Celebrating My Plus-Size Body in the Shadow of Ozempic

Life & Love

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I’m headed out for drinks with friends when my seven-year-old alerts me that my dress is see-through. I wave her off with my mascara wand, but she stands adamant, marker-stained knuckles pressed against her hip.

“No, Mama. I can see your bra.” Her voice is steeped in concern, like she’s caught me breaking the rules, or worse, without a clue.

And maybe that’s the case. I’m a plus-size mother careening into middle age; who do I think I am to wear a mesh, leopard-print dress in public?

The dress is one I would have gleefully snatched from the racks in my late teens and early twenties, if similar items had been made in my size. Back then, in the early aughts, celebrities like Britney Spears and Jessica Simpson were dragged through the tabloids when their impossibly low jeans revealed anything but a flat, hard midriff. And yet, despite always being a little rounder, a little softer than my peers at the time, I understood my body was a tool to be harnessed in my constant quest for validation.

a leopard dress hanging next to artwork

Courtesy of Elizabeth Endicott

The author’s Altar PDX leopard-print dress hanging next to art by Kaitlyn Tucek.

Women are socialized to prioritize desirability, and I leaned into this instinct when I was younger, acquiring all my worth from the male gaze. I relinquished my corporeal offerings to any man who would have me. In her memoir, Splinters, Leslie Jamison writes, “Sometimes I counted the men of my past like rosary beads. He loved me. He wanted to sleep with me. Even just, he looked at me. Even just, I came into being, for a moment, because I was visible to him.” Promiscuity can be, and was, fun as hell. But because my motivations came from someplace cavernous, I was always left hungry, even emptier than before.

All those nights with all those men, I’d felt high off their desire, but never walked away feeling empowered. Jamison writes, “It was as if I’d won by making these men want me. But what game? For what prize?” At one point, I got unlucky. Two rapes within a year, before I could legally drink alcohol. Reeling, I declared a detox from carnal pleasures: no sex for a year, which slipped into two. Somewhere along the way, my sense of self distorted like a funhouse mirror. While withholding myself from attention, I became convinced that nobody could want me. Most of all, I didn’t want myself.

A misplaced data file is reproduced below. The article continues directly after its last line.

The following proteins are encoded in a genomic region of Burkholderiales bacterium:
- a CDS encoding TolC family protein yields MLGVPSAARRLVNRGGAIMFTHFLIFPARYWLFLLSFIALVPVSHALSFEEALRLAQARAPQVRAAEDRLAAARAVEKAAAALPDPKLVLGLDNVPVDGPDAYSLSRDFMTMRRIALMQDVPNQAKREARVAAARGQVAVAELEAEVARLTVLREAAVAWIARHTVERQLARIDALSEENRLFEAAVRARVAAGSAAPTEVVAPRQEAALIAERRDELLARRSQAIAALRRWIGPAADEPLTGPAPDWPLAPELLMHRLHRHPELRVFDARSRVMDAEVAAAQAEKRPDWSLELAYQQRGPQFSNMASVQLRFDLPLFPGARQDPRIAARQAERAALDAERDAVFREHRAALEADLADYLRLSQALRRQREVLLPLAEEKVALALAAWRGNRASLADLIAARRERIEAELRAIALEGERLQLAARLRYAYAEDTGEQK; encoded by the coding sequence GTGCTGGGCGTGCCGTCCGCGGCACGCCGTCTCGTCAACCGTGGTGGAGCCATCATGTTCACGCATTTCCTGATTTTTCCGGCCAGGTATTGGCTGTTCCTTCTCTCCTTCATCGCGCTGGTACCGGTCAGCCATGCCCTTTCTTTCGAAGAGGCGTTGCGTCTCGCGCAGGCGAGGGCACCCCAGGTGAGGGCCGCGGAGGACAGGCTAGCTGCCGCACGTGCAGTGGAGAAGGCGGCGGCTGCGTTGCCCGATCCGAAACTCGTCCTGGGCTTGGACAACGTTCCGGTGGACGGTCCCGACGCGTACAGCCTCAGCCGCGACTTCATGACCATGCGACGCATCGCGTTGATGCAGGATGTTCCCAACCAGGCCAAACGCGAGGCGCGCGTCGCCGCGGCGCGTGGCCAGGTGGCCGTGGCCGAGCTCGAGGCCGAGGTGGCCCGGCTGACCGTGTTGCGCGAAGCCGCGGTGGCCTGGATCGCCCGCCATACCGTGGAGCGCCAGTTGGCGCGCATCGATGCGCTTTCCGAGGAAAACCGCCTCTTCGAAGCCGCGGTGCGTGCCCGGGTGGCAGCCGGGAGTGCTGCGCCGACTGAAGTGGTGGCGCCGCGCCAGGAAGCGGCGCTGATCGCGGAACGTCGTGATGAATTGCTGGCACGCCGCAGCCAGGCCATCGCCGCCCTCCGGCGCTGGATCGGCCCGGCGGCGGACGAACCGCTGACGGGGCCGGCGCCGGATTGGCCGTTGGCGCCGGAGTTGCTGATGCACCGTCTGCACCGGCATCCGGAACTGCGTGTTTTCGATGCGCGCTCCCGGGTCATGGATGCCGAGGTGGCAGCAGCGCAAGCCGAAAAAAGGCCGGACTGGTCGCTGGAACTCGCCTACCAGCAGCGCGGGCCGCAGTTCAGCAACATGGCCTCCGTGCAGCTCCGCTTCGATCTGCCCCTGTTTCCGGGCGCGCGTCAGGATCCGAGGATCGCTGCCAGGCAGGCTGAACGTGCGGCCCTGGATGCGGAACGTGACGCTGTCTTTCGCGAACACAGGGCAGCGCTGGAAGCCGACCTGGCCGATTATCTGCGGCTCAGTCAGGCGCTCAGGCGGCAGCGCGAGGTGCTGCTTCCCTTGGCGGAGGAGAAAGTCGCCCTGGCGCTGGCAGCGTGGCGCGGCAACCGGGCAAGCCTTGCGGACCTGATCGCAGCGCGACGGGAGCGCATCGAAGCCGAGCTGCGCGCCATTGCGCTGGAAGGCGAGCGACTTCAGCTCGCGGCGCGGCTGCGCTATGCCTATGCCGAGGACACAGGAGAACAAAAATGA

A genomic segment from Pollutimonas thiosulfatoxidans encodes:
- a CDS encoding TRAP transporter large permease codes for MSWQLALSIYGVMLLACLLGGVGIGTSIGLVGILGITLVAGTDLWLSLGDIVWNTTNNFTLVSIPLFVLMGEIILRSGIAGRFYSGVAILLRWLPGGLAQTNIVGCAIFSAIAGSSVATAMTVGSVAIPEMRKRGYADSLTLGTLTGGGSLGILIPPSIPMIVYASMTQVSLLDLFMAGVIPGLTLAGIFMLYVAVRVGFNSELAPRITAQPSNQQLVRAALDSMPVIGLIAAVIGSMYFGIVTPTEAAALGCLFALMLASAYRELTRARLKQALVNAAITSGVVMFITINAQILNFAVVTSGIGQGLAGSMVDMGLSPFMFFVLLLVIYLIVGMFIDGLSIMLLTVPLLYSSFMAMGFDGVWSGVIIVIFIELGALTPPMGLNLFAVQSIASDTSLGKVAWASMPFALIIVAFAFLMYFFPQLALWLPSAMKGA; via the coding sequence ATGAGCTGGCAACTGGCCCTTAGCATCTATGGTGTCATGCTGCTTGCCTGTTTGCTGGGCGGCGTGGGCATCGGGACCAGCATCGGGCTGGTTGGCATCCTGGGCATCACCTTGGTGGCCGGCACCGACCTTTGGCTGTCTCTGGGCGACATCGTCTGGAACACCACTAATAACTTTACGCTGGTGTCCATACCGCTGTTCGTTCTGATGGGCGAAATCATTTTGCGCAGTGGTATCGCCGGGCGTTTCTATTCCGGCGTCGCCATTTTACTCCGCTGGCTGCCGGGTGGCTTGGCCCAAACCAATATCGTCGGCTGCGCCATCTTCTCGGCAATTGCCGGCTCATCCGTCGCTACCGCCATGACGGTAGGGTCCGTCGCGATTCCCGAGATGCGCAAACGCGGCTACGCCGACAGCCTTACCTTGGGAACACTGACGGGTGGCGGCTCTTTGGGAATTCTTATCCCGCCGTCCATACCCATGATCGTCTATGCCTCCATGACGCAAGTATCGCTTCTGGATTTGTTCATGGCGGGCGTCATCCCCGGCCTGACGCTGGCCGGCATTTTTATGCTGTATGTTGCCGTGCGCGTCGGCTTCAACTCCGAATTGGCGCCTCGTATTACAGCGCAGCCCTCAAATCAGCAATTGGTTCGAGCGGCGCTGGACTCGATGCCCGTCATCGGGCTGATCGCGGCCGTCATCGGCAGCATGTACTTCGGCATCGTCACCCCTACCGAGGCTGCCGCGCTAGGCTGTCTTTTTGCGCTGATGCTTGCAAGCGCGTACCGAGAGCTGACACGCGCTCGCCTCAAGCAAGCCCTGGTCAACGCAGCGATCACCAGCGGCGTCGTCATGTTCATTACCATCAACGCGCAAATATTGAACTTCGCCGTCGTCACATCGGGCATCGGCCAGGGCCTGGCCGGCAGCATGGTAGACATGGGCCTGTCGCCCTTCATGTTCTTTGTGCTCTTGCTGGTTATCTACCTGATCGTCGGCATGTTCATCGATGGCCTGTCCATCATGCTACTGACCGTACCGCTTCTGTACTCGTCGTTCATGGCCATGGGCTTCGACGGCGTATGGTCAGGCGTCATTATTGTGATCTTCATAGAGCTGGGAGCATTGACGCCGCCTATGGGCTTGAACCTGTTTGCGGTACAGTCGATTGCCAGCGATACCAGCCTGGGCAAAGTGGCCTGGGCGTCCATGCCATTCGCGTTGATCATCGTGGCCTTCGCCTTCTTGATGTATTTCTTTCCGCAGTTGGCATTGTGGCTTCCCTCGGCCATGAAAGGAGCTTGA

Promiscuity can be, and was, fun as hell. But because my motivations came from someplace cavernous, I was always left hungry, even emptier than before.”

Now, in my late thirties and immersed in the work of healing, I’ve found myself drawn to reclaiming desirability, to celebrating my body, and the idea that others might celebrate it, too—but my timing couldn’t be worse. In a 1972 essay, Susan Sontag observed that, “For most women, aging means a humiliating process of gradual sexual disqualification,” an assertion that lives on today. Once immortalized in Amy Schumer’s “Last F**kable Day” sketch, 40 is often presented as a sexual cliff for women, catapulting them to obsolescence. According to male preference in a 2018 study of online dating, female sexual desirability peaks at 18 years old. It’s hard not to feel like I’m coming to this nearly 20 years too late.

On top of my waning youth is the exhausting experience of simply existing in a riotously fatphobic world; choosing to celebrate my plus-size body in the shadow of Ozempic feels fraught at best. The new wave of semaglutide weight-loss drugs has been touted as a way to “end obesity” or to wage “war on obesity.” This framing of my body as a problem to be solved is hard not to internalize.

While my mesh dress aligns with the current moment of sheer clothing, the trend is only celebrated on thin bodies, like those of Florence Pugh and Zoë Kravitz. Anti-fat bias permeates the fashion world: a recent Aerie ad claimed, “Sexy is an energy, NOT a body type,” without featuring any plus-size models; a New York Times list of 2023’s Most Stylish People didn’t include a single fat person and yet a cockroach, a boat, and the Las Vegas Sphere made the cut. Fashion rules decree what I should wear to flatter my body, but vertical lines and dark colors only make me feel small in a way I no longer appreciate. Our society is built around rules meant to protect us, guide us, stifle us. The rules didn’t protect my body from trespasses. I think I might be done with the rules.

Somewhere from the depths rings a wiser voice that’s growing louder every day. It knows that down the line, if I’m lucky, I’ll come across photos of myself on this night and my heart will swell with tenderness.”

When I catch my reflection as I head out the door, my inner voice shrieks, clambering for attention. Your sexy days are over, it insists, noting the whispers of wrinkles congregating under my eyes, the broad swath of belly visible through my dress.

But somewhere from the depths rings a wiser voice that’s growing louder every day. It knows that down the line, if I’m lucky (because aging is an unpromised gift), I’ll come across photos of myself on this night and my heart will swell with tenderness. What a babe, I’ll think. How gorgeous I was, and how young.

Centering this voice allows me to focus on how the dress makes me feel, which is undeniably sexy. Knowing that—feeling that—is finally, at long last, empowering; it’s the elusive condition I chased with random men for so long.

Only this time, I’m not interested in what men want. This time, it’s for me.

Headshot of Elizabeth Endicott

Elizabeth Endicott is a Denver-based writer with work in The New York Times, Scientific American, The Guardian, Slate, and more. You can find her on Instagram @weirdbirds.

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